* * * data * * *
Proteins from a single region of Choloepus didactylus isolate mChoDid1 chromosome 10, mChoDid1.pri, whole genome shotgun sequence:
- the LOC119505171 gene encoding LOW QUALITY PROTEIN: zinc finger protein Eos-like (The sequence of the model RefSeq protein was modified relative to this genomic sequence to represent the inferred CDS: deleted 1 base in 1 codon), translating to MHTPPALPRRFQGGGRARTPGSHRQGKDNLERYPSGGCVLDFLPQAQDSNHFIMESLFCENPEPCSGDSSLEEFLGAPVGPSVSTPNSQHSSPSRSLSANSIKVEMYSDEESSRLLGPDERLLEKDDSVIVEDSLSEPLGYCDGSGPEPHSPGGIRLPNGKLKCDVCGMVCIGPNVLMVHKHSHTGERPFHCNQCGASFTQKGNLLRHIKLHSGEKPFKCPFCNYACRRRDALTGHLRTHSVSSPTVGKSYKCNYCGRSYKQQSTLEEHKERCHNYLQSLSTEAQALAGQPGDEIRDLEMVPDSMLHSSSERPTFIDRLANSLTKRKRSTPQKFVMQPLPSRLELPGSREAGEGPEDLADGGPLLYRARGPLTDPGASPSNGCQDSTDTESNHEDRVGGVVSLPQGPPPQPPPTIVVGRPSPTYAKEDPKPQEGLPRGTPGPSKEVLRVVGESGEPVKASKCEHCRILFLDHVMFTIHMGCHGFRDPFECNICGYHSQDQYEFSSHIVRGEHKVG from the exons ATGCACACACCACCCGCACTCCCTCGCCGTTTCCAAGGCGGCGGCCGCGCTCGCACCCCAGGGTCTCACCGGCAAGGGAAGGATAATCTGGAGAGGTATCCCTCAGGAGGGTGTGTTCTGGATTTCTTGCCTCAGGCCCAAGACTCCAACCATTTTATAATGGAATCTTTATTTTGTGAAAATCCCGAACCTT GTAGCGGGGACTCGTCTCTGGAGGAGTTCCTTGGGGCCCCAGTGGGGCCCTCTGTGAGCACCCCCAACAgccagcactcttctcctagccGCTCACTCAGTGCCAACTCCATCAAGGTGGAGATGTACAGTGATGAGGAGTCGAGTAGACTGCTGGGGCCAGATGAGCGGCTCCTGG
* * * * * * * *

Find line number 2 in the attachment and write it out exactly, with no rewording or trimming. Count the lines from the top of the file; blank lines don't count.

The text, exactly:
- the LOC119505171 gene encoding LOW QUALITY PROTEIN: zinc finger protein Eos-like (The sequence of the model RefSeq protein was modified relative to this genomic sequence to represent the inferred CDS: deleted 1 base in 1 codon), translating to MHTPPALPRRFQGGGRARTPGSHRQGKDNLERYPSGGCVLDFLPQAQDSNHFIMESLFCENPEPCSGDSSLEEFLGAPVGPSVSTPNSQHSSPSRSLSANSIKVEMYSDEESSRLLGPDERLLEKDDSVIVEDSLSEPLGYCDGSGPEPHSPGGIRLPNGKLKCDVCGMVCIGPNVLMVHKHSHTGERPFHCNQCGASFTQKGNLLRHIKLHSGEKPFKCPFCNYACRRRDALTGHLRTHSVSSPTVGKSYKCNYCGRSYKQQSTLEEHKERCHNYLQSLSTEAQALAGQPGDEIRDLEMVPDSMLHSSSERPTFIDRLANSLTKRKRSTPQKFVMQPLPSRLELPGSREAGEGPEDLADGGPLLYRARGPLTDPGASPSNGCQDSTDTESNHEDRVGGVVSLPQGPPPQPPPTIVVGRPSPTYAKEDPKPQEGLPRGTPGPSKEVLRVVGESGEPVKASKCEHCRILFLDHVMFTIHMGCHGFRDPFECNICGYHSQDQYEFSSHIVRGEHKVG from the exons ATGCACACACCACCCGCACTCCCTCGCCGTTTCCAAGGCGGCGGCCGCGCTCGCACCCCAGGGTCTCACCGGCAAGGGAAGGATAATCTGGAGAGGTATCCCTCAGGAGGGTGTGTTCTGGATTTCTTGCCTCAGGCCCAAGACTCCAACCATTTTATAATGGAATCTTTATTTTGTGAAAATCCCGAACCTT GTAGCGGGGACTCGTCTCTGGAGGAGTTCCTTGGGGCCCCAGTGGGGCCCTCTGTGAGCACCCCCAACAgccagcactcttctcctagccGCTCACTCAGTGCCAACTCCATCAAGGTGGAGATGTACAGTGATGAGGAGTCGAGTAGACTGCTGGGGCCAGATGAGCGGCTCCTGG